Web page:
There are many places in this world, that I consider to be “home”.
Of course, I count this dear, little house here in Seaford, VA, as “home”–this is where grace and mercy have abounded, for my crew and I, over the last several years. It has been a safe place–truly a place of abiding–for us.
But there are other places in this world, that I consider to be home as well:
Hawaii–I love those islands deeply, with their vast views of the sky and ocean, and the beautiful culture and rich friendships I have with many people there.
Kansas City–Such a great place, for being a big city. Great memories, the birthplace of my youngest boy, and home of the Kansas City Chiefs. I’ve often considered moving back there.
Tennessee–and Kentucky–both a type of “home” to me, because of friends that I continue to cherish today.
Montana–I’ve never even been, yet I consider this to be “home”, because I’ve dreamed for so long about the Big Sky. We are currently planning a trip there, and I can’t wait.
And then, there is Iowa.
I never know what to say, about Iowa. I spent the vast majority of my “growing up years”–well, um,—growing up—in Iowa. Fairfield, Iowa, to be exact. So, in that way, it is “home.”
So, tomorrow, I am going “home” for a couple of days, prior to a work trip to New York.
It’s a strange feeling, laying here in bed, thinking that tomorrow night I’ll be at my best friend’s house (well, her dad’s house; she’s coming from her home in Vermont), probably eating extra thick cookies and cream milk shakes (with extra cookies, please, not crushed too small.) from The Dairy Bar. Or, maybe we will be seated at Torino’s after the home football game, eating the best greasy pepperoni pizza in the entire Midwest.
And Saturday. Saturday, her dad’s invited us to ride with him in his antique Monte Carlo, for the annual Kid’s Day Parade. That’s the same parade that we would ride our bikes to every year, up on the square. You had to get there early, because the goal was to get the best spot possible at the front of where the parade would turn to go around the square, so as to be able to scramble to get the candy that those in the parade would throw to the kids along the route. If you timed it wrong, or if you ended up having to get a place further down the line, you ran the risk that the “parade floats” (trucks turned into floats with chicken wire and tissue paper) would run out of candy, before reaching you.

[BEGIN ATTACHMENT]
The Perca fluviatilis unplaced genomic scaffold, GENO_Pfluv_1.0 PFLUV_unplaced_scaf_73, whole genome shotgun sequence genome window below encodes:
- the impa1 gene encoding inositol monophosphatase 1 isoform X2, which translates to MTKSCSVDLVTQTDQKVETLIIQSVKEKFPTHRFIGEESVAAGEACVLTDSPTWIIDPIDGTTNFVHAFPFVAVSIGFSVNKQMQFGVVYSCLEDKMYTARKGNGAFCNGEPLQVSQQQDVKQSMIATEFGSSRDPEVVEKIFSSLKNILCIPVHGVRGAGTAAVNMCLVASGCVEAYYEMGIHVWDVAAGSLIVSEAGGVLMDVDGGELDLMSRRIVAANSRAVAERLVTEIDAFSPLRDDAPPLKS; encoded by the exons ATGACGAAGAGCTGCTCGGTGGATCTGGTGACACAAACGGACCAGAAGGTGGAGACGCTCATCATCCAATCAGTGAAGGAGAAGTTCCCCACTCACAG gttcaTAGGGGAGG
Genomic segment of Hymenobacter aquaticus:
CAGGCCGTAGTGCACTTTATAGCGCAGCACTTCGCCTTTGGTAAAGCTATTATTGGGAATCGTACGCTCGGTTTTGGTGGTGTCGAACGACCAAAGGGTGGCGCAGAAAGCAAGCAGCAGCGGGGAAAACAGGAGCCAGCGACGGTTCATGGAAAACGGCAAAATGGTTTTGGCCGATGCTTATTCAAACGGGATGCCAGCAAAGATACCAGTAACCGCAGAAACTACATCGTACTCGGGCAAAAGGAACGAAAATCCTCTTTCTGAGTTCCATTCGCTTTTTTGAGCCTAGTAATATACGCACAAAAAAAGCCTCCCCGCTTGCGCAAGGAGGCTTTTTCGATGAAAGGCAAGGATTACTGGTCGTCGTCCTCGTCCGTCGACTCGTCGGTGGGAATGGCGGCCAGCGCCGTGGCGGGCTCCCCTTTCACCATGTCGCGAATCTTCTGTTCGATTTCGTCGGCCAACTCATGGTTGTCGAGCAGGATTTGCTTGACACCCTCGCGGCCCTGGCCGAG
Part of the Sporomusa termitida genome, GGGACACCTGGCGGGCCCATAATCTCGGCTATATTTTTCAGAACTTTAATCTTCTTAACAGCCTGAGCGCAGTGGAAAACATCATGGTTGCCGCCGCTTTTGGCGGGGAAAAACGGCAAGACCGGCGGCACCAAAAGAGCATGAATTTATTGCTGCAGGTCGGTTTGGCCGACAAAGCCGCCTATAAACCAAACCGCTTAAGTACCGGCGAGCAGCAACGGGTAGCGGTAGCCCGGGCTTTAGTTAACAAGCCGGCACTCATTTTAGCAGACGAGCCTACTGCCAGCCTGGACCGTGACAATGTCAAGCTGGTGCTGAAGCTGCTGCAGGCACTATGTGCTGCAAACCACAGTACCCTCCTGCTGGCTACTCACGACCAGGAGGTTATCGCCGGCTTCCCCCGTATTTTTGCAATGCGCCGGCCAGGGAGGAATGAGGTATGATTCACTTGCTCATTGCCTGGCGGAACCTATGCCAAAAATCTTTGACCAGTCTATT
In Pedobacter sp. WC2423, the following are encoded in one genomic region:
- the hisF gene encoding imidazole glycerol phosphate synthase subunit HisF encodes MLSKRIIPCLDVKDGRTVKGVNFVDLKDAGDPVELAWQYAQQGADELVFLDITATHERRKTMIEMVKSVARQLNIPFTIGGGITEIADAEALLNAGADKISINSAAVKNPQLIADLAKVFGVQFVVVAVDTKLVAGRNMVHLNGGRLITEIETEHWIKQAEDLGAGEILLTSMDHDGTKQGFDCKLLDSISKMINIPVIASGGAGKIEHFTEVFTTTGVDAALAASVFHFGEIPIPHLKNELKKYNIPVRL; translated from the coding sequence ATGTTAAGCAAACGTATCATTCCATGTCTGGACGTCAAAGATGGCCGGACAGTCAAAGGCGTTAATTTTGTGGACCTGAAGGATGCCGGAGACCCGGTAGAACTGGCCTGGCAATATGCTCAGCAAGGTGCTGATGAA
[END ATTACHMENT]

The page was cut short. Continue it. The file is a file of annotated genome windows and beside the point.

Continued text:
It’s a strange thought, that I’ll be back in that small, odd, interesting farming community, in less than 24 hours.
My memories of growing up in Iowa are a decidedly mixed bag. There is much about Iowa that is hard; painful even–things that I don’t like to dwell on, or think about. Things that unsettle me.
But, there are also memories that are lovely–like how the fields of corn roll on for miles, before meeting the horizon. How you can watch monstrous thunderstorms roll across the country side–angry, roiling clouds with daggers of lightening–and yet never feel a drop of rain because you are not in their path. How we used to ride our bikes all over the town, with no fears or concern. How we could tell it was midnight, when the traffic lights started flashing–either red, or green, depending what direction you were coming from. How each Christmas, the entire town square was turned into a magical winter wonderland full of Christmas lights and displays and even a rotating carousel with Santa and his reindeer, from which I may or may not have tried on multiple times to steal Rudolph’s Red Nose.